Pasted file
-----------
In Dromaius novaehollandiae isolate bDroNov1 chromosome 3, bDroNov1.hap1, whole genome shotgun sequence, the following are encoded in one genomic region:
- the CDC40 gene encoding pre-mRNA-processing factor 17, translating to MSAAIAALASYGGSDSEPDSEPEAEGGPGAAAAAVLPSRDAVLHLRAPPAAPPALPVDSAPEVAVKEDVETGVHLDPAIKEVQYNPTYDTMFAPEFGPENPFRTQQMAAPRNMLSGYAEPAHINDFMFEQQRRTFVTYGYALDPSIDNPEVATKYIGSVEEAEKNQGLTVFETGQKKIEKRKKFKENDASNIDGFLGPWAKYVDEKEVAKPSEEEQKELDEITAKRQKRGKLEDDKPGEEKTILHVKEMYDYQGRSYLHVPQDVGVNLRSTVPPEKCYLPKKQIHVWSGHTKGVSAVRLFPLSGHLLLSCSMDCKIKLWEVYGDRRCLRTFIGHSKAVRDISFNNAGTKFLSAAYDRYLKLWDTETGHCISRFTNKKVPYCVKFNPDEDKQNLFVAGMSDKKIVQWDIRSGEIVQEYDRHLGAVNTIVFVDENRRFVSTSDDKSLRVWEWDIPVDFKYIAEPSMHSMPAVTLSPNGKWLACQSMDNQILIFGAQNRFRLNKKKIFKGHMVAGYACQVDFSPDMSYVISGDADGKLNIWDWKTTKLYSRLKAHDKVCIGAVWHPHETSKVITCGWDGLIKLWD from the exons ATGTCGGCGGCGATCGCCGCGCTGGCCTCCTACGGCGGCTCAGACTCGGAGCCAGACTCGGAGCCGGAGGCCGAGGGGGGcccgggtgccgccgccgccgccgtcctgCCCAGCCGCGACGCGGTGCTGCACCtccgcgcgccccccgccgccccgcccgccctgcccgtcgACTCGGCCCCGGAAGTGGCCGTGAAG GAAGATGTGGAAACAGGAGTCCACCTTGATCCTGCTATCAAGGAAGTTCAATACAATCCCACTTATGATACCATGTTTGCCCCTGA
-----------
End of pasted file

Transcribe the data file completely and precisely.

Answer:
In Dromaius novaehollandiae isolate bDroNov1 chromosome 3, bDroNov1.hap1, whole genome shotgun sequence, the following are encoded in one genomic region:
- the CDC40 gene encoding pre-mRNA-processing factor 17, translating to MSAAIAALASYGGSDSEPDSEPEAEGGPGAAAAAVLPSRDAVLHLRAPPAAPPALPVDSAPEVAVKEDVETGVHLDPAIKEVQYNPTYDTMFAPEFGPENPFRTQQMAAPRNMLSGYAEPAHINDFMFEQQRRTFVTYGYALDPSIDNPEVATKYIGSVEEAEKNQGLTVFETGQKKIEKRKKFKENDASNIDGFLGPWAKYVDEKEVAKPSEEEQKELDEITAKRQKRGKLEDDKPGEEKTILHVKEMYDYQGRSYLHVPQDVGVNLRSTVPPEKCYLPKKQIHVWSGHTKGVSAVRLFPLSGHLLLSCSMDCKIKLWEVYGDRRCLRTFIGHSKAVRDISFNNAGTKFLSAAYDRYLKLWDTETGHCISRFTNKKVPYCVKFNPDEDKQNLFVAGMSDKKIVQWDIRSGEIVQEYDRHLGAVNTIVFVDENRRFVSTSDDKSLRVWEWDIPVDFKYIAEPSMHSMPAVTLSPNGKWLACQSMDNQILIFGAQNRFRLNKKKIFKGHMVAGYACQVDFSPDMSYVISGDADGKLNIWDWKTTKLYSRLKAHDKVCIGAVWHPHETSKVITCGWDGLIKLWD from the exons ATGTCGGCGGCGATCGCCGCGCTGGCCTCCTACGGCGGCTCAGACTCGGAGCCAGACTCGGAGCCGGAGGCCGAGGGGGGcccgggtgccgccgccgccgccgtcctgCCCAGCCGCGACGCGGTGCTGCACCtccgcgcgccccccgccgccccgcccgccctgcccgtcgACTCGGCCCCGGAAGTGGCCGTGAAG GAAGATGTGGAAACAGGAGTCCACCTTGATCCTGCTATCAAGGAAGTTCAATACAATCCCACTTATGATACCATGTTTGCCCCTGA